Patients with recently diagnosed atrial fibrillation (AF) with a high burden of comorbidities should be considered for early rhythm control to reduce cardiovascular outcomes, whereas those with fewer comorbidities may have less favourable outcomes with this strategy.
These are among the conclusions drawn from a subanalysis of the EAST-AFNET 4 trial published this month in Circulation and authored by Andreas Rillig (University Medical Center Hamburg–Eppendorf, Hamburg, Germany) et al.
In their paper, Rillig and colleagues compared the effectiveness and safety of early rhythm control with usual care, stratifying into patients with a higher burden of comorbidities (CHA2DS2-VASc score ≥4) and those with a lower burden of comorbidities.
Rhythm control therapy is typically delayed unless patients have persistent symptoms on otherwise effective rate control. EAST-AFNET 4 investigated whether rhythm control therapy—with antiarrhythmic drugs or ablation—delivered soon after diagnosis improves outcomes.
Results of the trial, delivered at 2020 European Society of Cardiology Congress (ESC 2020, 29 August–1 September, virtual) and published in The New England Journal of Medicine, led investigators to conclude that rhythm control therapy, initiated soon after diagnosis of AF, reduces cardiovascular complications without increasing time spent in hospital and without safety concerns.
In the latest analysis, Rillig et al report that there were a total of 1,093 patients with CHA2DS2-VASc score ≥4 (74.8±6.8 years, 61% female) and 1,696 with CHA2DS2-VASc score <4 (67.4±8.0 years, 37% female) randomised within the trial.
Early rhythm control was found to reduce the composite primary efficacy outcome of cardiovascular death, stroke, or hospitalisation in patients with CHA2DS2-VASc score ≥4 (early rhythm control [ERC], 127/549 patients with events; usual care [UC], 183/544 patients with events; hazard ratio [HR], 0.64 [0.51–0.81]; p<0.001) but not in patients with CHA2DS2-VASc score <4 (ERC, 122/846 patients with events; UC, 133/850 patients with events; HR, 0.93 [0.73–1.19]; p=0.56, P-interaction=0.037). The primary safety outcome of death, stroke, or serious adverse events of rhythm control therapy was not different between the study groups, researchers report.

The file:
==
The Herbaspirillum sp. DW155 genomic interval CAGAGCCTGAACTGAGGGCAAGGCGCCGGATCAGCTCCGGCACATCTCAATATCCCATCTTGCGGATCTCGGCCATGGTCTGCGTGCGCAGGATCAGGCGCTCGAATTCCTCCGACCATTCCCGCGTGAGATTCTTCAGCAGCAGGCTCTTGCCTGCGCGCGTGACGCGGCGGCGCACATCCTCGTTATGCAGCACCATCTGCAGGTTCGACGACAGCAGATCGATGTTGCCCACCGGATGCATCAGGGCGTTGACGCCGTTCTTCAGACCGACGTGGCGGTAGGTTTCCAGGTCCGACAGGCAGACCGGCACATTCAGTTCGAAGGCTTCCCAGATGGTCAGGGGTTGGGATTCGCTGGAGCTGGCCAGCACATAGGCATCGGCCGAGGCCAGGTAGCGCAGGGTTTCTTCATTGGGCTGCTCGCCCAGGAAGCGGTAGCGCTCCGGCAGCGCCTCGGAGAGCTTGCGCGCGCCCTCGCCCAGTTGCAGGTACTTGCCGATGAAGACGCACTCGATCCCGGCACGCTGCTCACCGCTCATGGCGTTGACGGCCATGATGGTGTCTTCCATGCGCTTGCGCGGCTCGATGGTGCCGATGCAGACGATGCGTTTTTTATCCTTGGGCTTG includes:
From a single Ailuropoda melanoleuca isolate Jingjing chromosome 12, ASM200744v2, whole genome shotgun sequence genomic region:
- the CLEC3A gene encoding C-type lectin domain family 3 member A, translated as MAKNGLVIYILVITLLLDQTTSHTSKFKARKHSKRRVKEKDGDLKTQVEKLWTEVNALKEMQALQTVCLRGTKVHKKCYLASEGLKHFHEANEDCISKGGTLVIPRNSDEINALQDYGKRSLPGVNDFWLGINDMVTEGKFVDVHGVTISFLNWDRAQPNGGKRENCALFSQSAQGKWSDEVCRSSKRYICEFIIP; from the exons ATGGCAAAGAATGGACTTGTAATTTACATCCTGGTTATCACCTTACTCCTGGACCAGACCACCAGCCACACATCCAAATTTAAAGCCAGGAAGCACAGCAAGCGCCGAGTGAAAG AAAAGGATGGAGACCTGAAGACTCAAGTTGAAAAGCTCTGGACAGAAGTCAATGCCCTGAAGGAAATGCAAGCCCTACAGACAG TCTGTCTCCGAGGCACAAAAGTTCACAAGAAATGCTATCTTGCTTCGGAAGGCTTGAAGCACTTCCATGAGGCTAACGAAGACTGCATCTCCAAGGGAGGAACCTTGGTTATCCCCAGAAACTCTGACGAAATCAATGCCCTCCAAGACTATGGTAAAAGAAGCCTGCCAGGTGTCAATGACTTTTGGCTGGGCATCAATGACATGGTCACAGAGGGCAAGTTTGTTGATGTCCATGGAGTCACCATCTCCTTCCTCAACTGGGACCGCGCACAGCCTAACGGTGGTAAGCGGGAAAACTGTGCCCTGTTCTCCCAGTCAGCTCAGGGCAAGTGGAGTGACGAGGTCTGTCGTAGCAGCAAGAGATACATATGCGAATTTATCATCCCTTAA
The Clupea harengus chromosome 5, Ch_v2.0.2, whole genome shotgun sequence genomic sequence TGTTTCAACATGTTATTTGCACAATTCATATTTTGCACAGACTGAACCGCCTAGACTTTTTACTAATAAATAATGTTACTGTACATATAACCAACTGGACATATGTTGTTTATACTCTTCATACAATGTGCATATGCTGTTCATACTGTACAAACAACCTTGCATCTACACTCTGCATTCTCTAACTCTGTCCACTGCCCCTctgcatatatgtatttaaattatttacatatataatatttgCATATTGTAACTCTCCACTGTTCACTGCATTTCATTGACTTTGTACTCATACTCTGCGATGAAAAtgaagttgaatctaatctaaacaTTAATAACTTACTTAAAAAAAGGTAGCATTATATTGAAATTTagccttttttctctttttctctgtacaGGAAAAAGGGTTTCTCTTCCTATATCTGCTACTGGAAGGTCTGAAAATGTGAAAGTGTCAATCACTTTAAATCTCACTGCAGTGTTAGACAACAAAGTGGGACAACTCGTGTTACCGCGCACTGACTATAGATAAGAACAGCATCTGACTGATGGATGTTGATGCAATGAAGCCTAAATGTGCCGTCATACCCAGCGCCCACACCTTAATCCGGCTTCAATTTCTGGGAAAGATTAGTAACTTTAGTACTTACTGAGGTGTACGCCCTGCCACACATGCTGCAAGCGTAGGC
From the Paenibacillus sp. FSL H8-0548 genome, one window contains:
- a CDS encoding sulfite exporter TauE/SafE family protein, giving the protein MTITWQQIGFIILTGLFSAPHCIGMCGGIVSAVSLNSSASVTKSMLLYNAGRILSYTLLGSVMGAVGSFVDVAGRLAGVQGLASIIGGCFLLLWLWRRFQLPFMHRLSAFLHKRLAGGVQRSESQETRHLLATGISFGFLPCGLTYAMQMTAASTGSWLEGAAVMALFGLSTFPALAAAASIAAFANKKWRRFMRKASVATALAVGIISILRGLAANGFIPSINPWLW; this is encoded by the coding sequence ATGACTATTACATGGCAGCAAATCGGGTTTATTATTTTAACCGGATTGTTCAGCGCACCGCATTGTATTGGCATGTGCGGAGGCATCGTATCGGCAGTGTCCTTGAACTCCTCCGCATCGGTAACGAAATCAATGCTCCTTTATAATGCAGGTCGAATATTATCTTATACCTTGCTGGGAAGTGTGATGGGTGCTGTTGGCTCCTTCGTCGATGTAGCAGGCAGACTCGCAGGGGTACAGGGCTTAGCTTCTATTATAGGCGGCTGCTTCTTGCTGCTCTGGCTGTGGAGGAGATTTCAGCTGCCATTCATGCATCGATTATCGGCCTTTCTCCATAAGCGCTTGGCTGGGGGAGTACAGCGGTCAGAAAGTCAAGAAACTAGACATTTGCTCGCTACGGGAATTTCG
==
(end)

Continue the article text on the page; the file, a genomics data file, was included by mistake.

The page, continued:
“These prespecified subanalyses of EAST-AFNET 4 show that systematic early rhythm control therapy reduces cardiovascular complications compared with usual care in patients with a high comorbidity burden, defined by a CHA2DS2-VASc score ≥4,” Rillig and colleagues write in their analysis of the findings.
These hypothesis-generating findings call for independent validation, the authors add, noting that “at face value”, they support a preferential use of early rhythm control.
“On the basis of these subanalyses of EAST-AFNET 4, patients with recently diagnosed AF and multiple cardiovascular comorbidities should have rapid, priority access to rhythm control therapy to reduce cardiovascular outcomes,” Rillig et al conclude. “The safety signal identified in these analyses highlights the need to develop safer ways to deliver early rhythm control, especially in patients with few cardiovascular conditions, including techniques avoiding bradycardia-related events, AF hospitalisations, and drug toxicity. Specific trials are warranted to validate our hypothesis.”
Commenting on the findings of the study, Paulus Kirchhof (University Heart and Vascular Centre UKE Hamburg, Hamburg, Germany and University of Birmingham, Birmingham, UK) the chief investigator of the EAST-AFNET 4 trial, said: “Based on this subanalysis, we should preferentially consider systematic rhythm control therapy in patients with multiple comorbidities. This challenges the old paradigm of preferentially treating younger and healthier patients with AF. Future prospective trials are warranted to prospectively test these findings.”